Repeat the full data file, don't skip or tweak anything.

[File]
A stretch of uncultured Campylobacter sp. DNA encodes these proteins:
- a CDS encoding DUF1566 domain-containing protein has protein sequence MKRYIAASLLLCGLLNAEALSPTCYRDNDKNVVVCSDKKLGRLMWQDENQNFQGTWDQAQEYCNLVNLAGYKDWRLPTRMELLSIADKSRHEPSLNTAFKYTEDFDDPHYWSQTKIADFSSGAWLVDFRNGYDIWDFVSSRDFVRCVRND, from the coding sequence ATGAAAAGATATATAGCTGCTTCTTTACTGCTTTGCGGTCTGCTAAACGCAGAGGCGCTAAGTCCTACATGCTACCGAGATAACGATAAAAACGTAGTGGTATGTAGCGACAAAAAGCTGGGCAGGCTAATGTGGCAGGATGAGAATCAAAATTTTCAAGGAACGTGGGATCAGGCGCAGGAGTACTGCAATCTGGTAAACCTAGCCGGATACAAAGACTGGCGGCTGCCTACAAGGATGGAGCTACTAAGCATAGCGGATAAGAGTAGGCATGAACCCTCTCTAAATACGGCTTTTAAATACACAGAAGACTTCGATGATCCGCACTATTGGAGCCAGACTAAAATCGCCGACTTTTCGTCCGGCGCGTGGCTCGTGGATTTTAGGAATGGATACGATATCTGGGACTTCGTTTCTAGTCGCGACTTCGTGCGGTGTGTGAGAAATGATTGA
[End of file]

A stretch of uncultured Campylobacter sp. DNA encodes these proteins:
- a CDS encoding DUF1566 domain-containing protein has protein sequence MKRYIAASLLLCGLLNAEALSPTCYRDNDKNVVVCSDKKLGRLMWQDENQNFQGTWDQAQEYCNLVNLAGYKDWRLPTRMELLSIADKSRHEPSLNTAFKYTEDFDDPHYWSQTKIADFSSGAWLVDFRNGYDIWDFVSSRDFVRCVRND, from the coding sequence ATGAAAAGATATATAGCTGCTTCTTTACTGCTTTGCGGTCTGCTAAACGCAGAGGCGCTAAGTCCTACATGCTACCGAGATAACGATAAAAACGTAGTGGTATGTAGCGACAAAAAGCTGGGCAGGCTAATGTGGCAGGATGAGAATCAAAATTTTCAAGGAACGTGGGATCAGGCGCAGGAGTACTGCAATCTGGTAAACCTAGCCGGATACAAAGACTGGCGGCTGCCTACAAGGATGGAGCTACTAAGCATAGCGGATAAGAGTAGGCATGAACCCTCTCTAAATACGGCTTTTAAATACACAGAAGACTTCGATGATCCGCACTATTGGAGCCAGACTAAAATCGCCGACTTTTCGTCCGGCGCGTGGCTCGTGGATTTTAGGAATGGATACGATATCTGGGACTTCGTTTCTAGTCGCGACTTCGTGCGGTGTGTGAGAAATGATTGA